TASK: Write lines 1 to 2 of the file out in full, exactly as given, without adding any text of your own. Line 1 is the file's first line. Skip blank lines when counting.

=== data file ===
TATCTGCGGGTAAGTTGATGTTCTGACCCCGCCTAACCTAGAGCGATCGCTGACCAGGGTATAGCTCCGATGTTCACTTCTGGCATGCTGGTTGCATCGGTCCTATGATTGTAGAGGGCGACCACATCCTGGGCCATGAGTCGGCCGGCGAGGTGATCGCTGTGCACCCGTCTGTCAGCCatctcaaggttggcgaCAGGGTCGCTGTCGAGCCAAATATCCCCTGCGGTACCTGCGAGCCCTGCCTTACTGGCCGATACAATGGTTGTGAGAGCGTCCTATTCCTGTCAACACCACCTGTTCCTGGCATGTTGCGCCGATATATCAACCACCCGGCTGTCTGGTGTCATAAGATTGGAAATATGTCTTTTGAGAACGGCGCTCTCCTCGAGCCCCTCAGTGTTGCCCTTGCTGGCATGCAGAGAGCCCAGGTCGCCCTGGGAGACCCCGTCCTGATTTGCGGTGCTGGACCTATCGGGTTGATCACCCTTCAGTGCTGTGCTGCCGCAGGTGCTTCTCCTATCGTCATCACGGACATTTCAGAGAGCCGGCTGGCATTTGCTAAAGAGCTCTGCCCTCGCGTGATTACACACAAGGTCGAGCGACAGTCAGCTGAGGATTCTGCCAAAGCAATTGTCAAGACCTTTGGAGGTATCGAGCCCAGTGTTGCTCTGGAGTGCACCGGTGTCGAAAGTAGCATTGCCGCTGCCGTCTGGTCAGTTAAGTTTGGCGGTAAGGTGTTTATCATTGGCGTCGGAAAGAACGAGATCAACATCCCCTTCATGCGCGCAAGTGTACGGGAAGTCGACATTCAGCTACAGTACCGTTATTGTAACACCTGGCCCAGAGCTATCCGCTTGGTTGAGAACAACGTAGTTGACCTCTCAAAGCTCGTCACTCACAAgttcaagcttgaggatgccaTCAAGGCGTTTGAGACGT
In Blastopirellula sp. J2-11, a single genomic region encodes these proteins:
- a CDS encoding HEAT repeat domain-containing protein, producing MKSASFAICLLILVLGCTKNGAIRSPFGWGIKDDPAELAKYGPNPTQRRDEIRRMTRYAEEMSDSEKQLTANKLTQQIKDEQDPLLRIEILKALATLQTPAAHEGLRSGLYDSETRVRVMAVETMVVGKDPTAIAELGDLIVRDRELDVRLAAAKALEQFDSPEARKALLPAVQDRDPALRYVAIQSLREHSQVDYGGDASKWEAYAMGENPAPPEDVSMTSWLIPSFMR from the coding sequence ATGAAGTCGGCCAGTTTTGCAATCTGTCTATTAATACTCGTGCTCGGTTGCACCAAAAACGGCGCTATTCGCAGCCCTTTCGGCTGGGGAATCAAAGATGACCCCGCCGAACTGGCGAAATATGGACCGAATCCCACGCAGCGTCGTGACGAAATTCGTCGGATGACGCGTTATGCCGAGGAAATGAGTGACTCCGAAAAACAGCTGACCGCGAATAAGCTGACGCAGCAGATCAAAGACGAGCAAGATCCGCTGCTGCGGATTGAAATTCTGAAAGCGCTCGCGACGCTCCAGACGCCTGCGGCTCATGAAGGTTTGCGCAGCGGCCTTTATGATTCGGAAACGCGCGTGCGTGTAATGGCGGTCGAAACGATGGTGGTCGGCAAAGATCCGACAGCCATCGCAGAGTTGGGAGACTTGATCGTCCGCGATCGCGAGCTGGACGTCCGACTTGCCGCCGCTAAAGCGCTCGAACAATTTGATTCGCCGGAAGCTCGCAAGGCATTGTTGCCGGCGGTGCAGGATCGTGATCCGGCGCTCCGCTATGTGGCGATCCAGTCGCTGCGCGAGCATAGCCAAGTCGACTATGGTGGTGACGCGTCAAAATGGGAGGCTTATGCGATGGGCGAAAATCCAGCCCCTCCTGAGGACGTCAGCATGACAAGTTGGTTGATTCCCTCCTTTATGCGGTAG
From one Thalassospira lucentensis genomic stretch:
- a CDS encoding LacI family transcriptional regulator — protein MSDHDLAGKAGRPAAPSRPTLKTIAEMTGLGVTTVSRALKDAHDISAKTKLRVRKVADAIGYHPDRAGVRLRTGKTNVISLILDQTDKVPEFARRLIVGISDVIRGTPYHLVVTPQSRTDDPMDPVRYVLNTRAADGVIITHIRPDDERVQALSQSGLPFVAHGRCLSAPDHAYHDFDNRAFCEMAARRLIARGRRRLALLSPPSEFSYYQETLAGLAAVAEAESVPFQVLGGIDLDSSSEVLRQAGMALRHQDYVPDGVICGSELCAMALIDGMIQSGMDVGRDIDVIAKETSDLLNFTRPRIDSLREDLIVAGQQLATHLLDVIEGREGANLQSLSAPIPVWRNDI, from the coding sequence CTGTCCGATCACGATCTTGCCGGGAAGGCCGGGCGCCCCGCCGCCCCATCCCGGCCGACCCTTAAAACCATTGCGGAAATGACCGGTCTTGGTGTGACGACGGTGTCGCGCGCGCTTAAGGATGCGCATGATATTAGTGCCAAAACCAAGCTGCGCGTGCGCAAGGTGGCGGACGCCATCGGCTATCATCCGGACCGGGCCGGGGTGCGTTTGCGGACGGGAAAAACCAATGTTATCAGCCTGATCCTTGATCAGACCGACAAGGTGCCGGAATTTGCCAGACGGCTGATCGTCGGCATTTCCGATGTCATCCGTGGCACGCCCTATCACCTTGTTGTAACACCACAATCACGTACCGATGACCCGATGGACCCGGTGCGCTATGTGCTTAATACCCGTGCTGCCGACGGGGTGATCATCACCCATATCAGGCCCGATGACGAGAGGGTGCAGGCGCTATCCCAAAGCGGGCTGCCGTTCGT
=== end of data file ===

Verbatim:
TATCTGCGGGTAAGTTGATGTTCTGACCCCGCCTAACCTAGAGCGATCGCTGACCAGGGTATAGCTCCGATGTTCACTTCTGGCATGCTGGTTGCATCGGTCCTATGATTGTAGAGGGCGACCACATCCTGGGCCATGAGTCGGCCGGCGAGGTGATCGCTGTGCACCCGTCTGTCAGCCatctcaaggttggcgaCAGGGTCGCTGTCGAGCCAAATATCCCCTGCGGTACCTGCGAGCCCTGCCTTACTGGCCGATACAATGGTTGTGAGAGCGTCCTATTCCTGTCAACACCACCTGTTCCTGGCATGTTGCGCCGATATATCAACCACCCGGCTGTCTGGTGTCATAAGATTGGAAATATGTCTTTTGAGAACGGCGCTCTCCTCGAGCCCCTCAGTGTTGCCCTTGCTGGCATGCAGAGAGCCCAGGTCGCCCTGGGAGACCCCGTCCTGATTTGCGGTGCTGGACCTATCGGGTTGATCACCCTTCAGTGCTGTGCTGCCGCAGGTGCTTCTCCTATCGTCATCACGGACATTTCAGAGAGCCGGCTGGCATTTGCTAAAGAGCTCTGCCCTCGCGTGATTACACACAAGGTCGAGCGACAGTCAGCTGAGGATTCTGCCAAAGCAATTGTCAAGACCTTTGGAGGTATCGAGCCCAGTGTTGCTCTGGAGTGCACCGGTGTCGAAAGTAGCATTGCCGCTGCCGTCTGGTCAGTTAAGTTTGGCGGTAAGGTGTTTATCATTGGCGTCGGAAAGAACGAGATCAACATCCCCTTCATGCGCGCAAGTGTACGGGAAGTCGACATTCAGCTACAGTACCGTTATTGTAACACCTGGCCCAGAGCTATCCGCTTGGTTGAGAACAACGTAGTTGACCTCTCAAAGCTCGTCACTCACAAgttcaagcttgaggatgccaTCAAGGCGTTTGAGACGT
In Blastopirellula sp. J2-11, a single genomic region encodes these proteins: